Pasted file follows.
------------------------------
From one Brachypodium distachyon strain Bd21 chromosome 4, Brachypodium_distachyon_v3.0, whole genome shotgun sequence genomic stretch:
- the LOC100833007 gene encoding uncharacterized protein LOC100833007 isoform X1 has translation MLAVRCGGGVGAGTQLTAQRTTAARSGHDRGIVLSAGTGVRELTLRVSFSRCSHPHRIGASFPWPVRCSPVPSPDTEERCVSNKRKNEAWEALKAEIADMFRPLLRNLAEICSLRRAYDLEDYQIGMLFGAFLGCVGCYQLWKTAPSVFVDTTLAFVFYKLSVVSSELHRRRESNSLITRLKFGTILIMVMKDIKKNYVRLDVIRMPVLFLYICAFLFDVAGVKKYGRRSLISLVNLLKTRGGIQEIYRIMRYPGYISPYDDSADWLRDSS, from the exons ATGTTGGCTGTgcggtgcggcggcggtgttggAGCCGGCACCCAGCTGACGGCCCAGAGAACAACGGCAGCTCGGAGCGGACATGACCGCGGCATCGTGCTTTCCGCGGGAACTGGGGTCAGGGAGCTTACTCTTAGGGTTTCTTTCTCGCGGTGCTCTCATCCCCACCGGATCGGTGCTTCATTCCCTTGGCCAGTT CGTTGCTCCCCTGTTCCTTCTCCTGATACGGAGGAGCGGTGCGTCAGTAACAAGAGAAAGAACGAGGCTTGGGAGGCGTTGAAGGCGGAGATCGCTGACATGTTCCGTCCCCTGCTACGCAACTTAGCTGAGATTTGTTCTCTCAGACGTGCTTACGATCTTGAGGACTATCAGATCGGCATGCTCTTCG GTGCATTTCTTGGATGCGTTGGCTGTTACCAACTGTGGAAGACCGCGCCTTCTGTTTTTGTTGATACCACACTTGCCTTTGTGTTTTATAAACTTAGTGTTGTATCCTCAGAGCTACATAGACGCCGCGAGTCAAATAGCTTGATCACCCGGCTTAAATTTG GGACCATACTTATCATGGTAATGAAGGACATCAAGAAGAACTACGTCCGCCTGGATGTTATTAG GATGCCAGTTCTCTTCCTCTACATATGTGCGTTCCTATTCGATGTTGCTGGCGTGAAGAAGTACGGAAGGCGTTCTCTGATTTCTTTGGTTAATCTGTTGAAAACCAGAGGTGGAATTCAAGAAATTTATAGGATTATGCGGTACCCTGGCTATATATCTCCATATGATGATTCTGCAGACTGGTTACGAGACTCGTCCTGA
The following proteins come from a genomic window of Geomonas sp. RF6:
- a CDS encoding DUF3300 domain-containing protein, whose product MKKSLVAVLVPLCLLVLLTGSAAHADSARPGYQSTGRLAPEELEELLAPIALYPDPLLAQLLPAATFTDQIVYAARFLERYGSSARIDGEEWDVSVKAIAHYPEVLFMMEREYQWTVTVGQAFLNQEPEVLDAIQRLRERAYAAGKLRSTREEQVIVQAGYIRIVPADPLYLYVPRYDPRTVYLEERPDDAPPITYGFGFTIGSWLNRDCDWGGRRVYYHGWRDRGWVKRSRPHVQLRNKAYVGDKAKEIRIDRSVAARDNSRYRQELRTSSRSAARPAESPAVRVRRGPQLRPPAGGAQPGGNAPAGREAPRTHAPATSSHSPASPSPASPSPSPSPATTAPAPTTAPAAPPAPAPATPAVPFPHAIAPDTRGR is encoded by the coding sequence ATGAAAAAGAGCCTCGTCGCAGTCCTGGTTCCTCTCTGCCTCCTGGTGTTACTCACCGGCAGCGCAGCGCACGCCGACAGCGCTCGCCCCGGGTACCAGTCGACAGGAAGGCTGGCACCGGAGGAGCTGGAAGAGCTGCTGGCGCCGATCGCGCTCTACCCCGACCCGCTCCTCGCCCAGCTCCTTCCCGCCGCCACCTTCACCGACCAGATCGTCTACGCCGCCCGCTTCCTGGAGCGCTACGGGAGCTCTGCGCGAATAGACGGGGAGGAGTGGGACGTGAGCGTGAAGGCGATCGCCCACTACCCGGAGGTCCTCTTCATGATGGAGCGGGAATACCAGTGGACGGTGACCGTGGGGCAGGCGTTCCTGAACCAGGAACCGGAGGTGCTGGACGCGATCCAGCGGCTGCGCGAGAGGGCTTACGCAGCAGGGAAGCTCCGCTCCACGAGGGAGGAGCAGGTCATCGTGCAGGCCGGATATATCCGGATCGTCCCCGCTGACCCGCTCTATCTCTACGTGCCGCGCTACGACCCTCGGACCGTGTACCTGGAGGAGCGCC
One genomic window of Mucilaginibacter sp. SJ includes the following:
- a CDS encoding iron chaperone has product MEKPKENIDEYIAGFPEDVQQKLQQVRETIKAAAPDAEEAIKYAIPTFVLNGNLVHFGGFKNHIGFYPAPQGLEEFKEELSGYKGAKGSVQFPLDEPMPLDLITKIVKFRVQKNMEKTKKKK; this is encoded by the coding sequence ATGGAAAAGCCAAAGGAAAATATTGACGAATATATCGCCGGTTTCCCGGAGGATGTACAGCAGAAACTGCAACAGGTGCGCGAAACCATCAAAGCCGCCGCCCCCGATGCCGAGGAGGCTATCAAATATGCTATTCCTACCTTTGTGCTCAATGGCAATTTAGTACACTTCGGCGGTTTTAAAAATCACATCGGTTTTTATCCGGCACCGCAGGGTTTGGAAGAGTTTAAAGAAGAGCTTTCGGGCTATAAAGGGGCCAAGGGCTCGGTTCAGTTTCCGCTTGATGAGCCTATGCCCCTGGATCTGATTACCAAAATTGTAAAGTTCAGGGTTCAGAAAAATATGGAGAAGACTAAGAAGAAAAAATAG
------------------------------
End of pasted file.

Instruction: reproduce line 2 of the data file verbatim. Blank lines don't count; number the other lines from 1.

- the LOC100833007 gene encoding uncharacterized protein LOC100833007 isoform X1 has translation MLAVRCGGGVGAGTQLTAQRTTAARSGHDRGIVLSAGTGVRELTLRVSFSRCSHPHRIGASFPWPVRCSPVPSPDTEERCVSNKRKNEAWEALKAEIADMFRPLLRNLAEICSLRRAYDLEDYQIGMLFGAFLGCVGCYQLWKTAPSVFVDTTLAFVFYKLSVVSSELHRRRESNSLITRLKFGTILIMVMKDIKKNYVRLDVIRMPVLFLYICAFLFDVAGVKKYGRRSLISLVNLLKTRGGIQEIYRIMRYPGYISPYDDSADWLRDSS, from the exons ATGTTGGCTGTgcggtgcggcggcggtgttggAGCCGGCACCCAGCTGACGGCCCAGAGAACAACGGCAGCTCGGAGCGGACATGACCGCGGCATCGTGCTTTCCGCGGGAACTGGGGTCAGGGAGCTTACTCTTAGGGTTTCTTTCTCGCGGTGCTCTCATCCCCACCGGATCGGTGCTTCATTCCCTTGGCCAGTT CGTTGCTCCCCTGTTCCTTCTCCTGATACGGAGGAGCGGTGCGTCAGTAACAAGAGAAAGAACGAGGCTTGGGAGGCGTTGAAGGCGGAGATCGCTGACATGTTCCGTCCCCTGCTACGCAACTTAGCTGAGATTTGTTCTCTCAGACGTGCTTACGATCTTGAGGACTATCAGATCGGCATGCTCTTCG GTGCATTTCTTGGATGCGTTGGCTGTTACCAACTGTGGAAGACCGCGCCTTCTGTTTTTGTTGATACCACACTTGCCTTTGTGTTTTATAAACTTAGTGTTGTATCCTCAGAGCTACATAGACGCCGCGAGTCAAATAGCTTGATCACCCGGCTTAAATTTG GGACCATACTTATCATGGTAATGAAGGACATCAAGAAGAACTACGTCCGCCTGGATGTTATTAG GATGCCAGTTCTCTTCCTCTACATATGTGCGTTCCTATTCGATGTTGCTGGCGTGAAGAAGTACGGAAGGCGTTCTCTGATTTCTTTGGTTAATCTGTTGAAAACCAGAGGTGGAATTCAAGAAATTTATAGGATTATGCGGTACCCTGGCTATATATCTCCATATGATGATTCTGCAGACTGGTTACGAGACTCGTCCTGA